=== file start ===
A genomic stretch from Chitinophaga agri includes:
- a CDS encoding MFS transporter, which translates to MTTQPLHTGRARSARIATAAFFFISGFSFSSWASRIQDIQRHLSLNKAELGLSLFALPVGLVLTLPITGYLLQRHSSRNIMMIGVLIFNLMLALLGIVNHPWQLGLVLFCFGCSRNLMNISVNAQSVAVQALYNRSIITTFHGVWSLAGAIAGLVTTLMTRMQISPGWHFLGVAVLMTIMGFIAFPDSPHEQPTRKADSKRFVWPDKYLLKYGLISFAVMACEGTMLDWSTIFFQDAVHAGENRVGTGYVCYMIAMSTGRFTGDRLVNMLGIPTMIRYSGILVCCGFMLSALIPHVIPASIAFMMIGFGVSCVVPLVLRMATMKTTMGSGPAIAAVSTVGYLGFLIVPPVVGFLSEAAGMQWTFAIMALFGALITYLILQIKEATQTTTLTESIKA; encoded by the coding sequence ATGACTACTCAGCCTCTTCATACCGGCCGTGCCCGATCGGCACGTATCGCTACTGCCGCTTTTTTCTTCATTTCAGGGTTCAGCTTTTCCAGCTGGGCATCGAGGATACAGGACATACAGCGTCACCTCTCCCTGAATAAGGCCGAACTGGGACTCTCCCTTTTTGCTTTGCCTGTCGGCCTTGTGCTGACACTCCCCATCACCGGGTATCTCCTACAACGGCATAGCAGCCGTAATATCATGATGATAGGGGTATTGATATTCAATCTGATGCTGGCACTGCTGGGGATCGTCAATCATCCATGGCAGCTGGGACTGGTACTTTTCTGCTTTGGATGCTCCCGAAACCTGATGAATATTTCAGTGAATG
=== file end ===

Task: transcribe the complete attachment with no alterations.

A genomic stretch from Chitinophaga agri includes:
- a CDS encoding MFS transporter, which translates to MTTQPLHTGRARSARIATAAFFFISGFSFSSWASRIQDIQRHLSLNKAELGLSLFALPVGLVLTLPITGYLLQRHSSRNIMMIGVLIFNLMLALLGIVNHPWQLGLVLFCFGCSRNLMNISVNAQSVAVQALYNRSIITTFHGVWSLAGAIAGLVTTLMTRMQISPGWHFLGVAVLMTIMGFIAFPDSPHEQPTRKADSKRFVWPDKYLLKYGLISFAVMACEGTMLDWSTIFFQDAVHAGENRVGTGYVCYMIAMSTGRFTGDRLVNMLGIPTMIRYSGILVCCGFMLSALIPHVIPASIAFMMIGFGVSCVVPLVLRMATMKTTMGSGPAIAAVSTVGYLGFLIVPPVVGFLSEAAGMQWTFAIMALFGALITYLILQIKEATQTTTLTESIKA; encoded by the coding sequence ATGACTACTCAGCCTCTTCATACCGGCCGTGCCCGATCGGCACGTATCGCTACTGCCGCTTTTTTCTTCATTTCAGGGTTCAGCTTTTCCAGCTGGGCATCGAGGATACAGGACATACAGCGTCACCTCTCCCTGAATAAGGCCGAACTGGGACTCTCCCTTTTTGCTTTGCCTGTCGGCCTTGTGCTGACACTCCCCATCACCGGGTATCTCCTACAACGGCATAGCAGCCGTAATATCATGATGATAGGGGTATTGATATTCAATCTGATGCTGGCACTGCTGGGGATCGTCAATCATCCATGGCAGCTGGGACTGGTACTTTTCTGCTTTGGATGCTCCCGAAACCTGATGAATATTTCAGTGAATG